It is time to eradicate the myth that buying investment properties in New York City is only for elite real estate moguls. Investors come in all shapes and sizes, and some properties are available for reasonable prices.
While owning your own home has many benefits, there is a way to invest in real estate that can also produce a steady flow of income. However, this oversimplifies the subject. This article discusses the essentials of real estate investing.
Approximately 45% of New York City Housing consists of rental units, according to the U.S. Census Bureau’s American Community Survey, presented by the National Multifamily Housing Council. This is the highest among cities in the United States. For instance. Los Angeles had 39% or its housing devoted to rental, while San Francisco’s was 37%.
Other sources estimate about 67% of Manhattan’s housing stock are rentals. While there is a ready source of demand, the economy is performing well.
Don’t Chase Yield
Baseball season is upon us, so you sit down to watch your favorite team. The star player is at the plate, and he is ready to hit the ball with a cricket bat. Of course, this scenario is ridiculous, but we equate this to New York City real estate investors playing the wrong game. Instead of hunting for yield, capital appreciation is the main game in the city.
The yield, or cap rate, is your net cash flow divided by your purchase price. In this city, it has historically been 3%-4%. This is much lower than yields across the country. For instance, multi-family properties in Atlanta and Chicago are about 4.75% at the low end and over 6% in Indianapolis, according to a study done by Cushman.
Many cities offer a higher yield, making rents an attractive source of steady income. However, despite the high rents commanded in New York City, this is not the primary factor generating returns. This naturally leads to the question: why invest in New York City? After all, an investment in the ten-year Treasury note currently has a 3% yield, but this has been an unusually low period for rates. Since it is backed by the full faith and credit of the United States government, repayment of the principal is considered risk free. Unlike real estate, it is a passive investment that does not involve inconvenient calls for emergency repairs and unruly tenants.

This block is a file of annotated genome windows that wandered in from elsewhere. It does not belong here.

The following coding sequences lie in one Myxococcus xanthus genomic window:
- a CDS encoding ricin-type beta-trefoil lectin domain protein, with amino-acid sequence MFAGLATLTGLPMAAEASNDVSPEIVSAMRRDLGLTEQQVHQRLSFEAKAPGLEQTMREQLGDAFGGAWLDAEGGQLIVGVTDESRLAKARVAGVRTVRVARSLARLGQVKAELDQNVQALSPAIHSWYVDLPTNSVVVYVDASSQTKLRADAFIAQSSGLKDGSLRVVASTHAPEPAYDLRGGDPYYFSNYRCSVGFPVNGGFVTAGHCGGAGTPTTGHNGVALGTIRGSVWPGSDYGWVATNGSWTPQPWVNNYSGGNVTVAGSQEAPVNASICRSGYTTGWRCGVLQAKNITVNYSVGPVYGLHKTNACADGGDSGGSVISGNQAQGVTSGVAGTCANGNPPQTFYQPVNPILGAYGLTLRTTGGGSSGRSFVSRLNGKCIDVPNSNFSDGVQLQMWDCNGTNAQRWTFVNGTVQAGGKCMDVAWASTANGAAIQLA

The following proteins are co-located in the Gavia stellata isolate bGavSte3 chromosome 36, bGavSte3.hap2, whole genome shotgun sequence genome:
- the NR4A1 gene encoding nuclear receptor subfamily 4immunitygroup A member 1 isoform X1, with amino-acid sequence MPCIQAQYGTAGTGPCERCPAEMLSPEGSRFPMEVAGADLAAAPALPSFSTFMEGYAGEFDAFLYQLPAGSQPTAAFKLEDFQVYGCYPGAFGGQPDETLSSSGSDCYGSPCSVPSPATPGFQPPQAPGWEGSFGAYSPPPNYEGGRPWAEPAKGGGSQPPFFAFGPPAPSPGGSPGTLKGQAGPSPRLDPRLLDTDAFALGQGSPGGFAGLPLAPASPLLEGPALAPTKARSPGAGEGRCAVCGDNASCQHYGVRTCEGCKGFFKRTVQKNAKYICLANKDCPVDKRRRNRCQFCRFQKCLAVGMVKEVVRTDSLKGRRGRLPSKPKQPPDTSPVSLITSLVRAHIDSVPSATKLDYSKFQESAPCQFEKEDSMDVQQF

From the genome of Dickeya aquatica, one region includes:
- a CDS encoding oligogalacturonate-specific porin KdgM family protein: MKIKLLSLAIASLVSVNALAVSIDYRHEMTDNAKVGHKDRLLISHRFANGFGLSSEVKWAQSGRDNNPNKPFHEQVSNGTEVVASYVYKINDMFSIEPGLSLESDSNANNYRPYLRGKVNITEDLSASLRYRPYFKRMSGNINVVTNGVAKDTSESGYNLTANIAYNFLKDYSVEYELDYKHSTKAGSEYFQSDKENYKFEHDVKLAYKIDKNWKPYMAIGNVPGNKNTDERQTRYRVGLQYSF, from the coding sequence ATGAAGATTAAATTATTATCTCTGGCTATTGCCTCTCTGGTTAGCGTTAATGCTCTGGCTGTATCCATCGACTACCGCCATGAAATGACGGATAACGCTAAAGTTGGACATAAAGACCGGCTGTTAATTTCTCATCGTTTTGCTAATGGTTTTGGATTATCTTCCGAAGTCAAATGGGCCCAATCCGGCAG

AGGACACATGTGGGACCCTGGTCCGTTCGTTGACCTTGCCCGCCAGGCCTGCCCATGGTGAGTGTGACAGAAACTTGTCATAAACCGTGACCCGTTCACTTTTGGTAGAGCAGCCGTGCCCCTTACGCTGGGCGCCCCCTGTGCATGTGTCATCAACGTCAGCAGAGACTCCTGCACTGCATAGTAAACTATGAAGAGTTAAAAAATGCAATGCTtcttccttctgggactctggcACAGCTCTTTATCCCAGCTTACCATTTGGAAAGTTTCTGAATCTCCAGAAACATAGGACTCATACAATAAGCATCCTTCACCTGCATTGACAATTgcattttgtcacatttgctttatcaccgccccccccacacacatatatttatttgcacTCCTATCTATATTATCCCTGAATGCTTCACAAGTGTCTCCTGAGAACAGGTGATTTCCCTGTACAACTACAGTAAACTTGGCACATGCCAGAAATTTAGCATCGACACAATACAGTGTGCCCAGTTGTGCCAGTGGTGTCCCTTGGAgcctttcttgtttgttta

Since real estate involves more risk, there must be a higher potential return. There is a missing piece to the return equation.
The answer is that investors have generated a large portion of their gains from rising prices. For instance, real estate appraisal and consulting firm Miller Samuel examined Manhattan prices for 100 years, from the 1910s through 2010s. In the 1970s, the sale price was $45 per square foot for luxury properties, rising to $1,200 in the 2000s. In a narrower period covering 2004 to 2013, the median sales price for Manhattan rose from about $606,000 to $855,000. This is a 141% rise or a 3.5% compounded annual growth rate.
There are a couple of things to note. The 2004-2013 includes part of the build-up during the bubble and sharp contraction during the recession. But, over a decade, these large swings balanced out to a 3.5% annual gain. While this is about equal to the historical yield, it includes data across the entire borough. Doing some homework would have helped you outpace this gain. As an investor, you are going to be more discriminate in examining trends. For instance, if you invested when you noticed gentrification in certain Brooklyn and Queens neighborhoods, your appreciation was notably higher.
New York City is also a liquid market compared to other parts of the country, which is appealing for investors. There is demand from global buyers, meaning it is not solely dependent on the local economy. This provides a measure of support in a recession as foreign buyers step up to bargain hunt.
Putting it together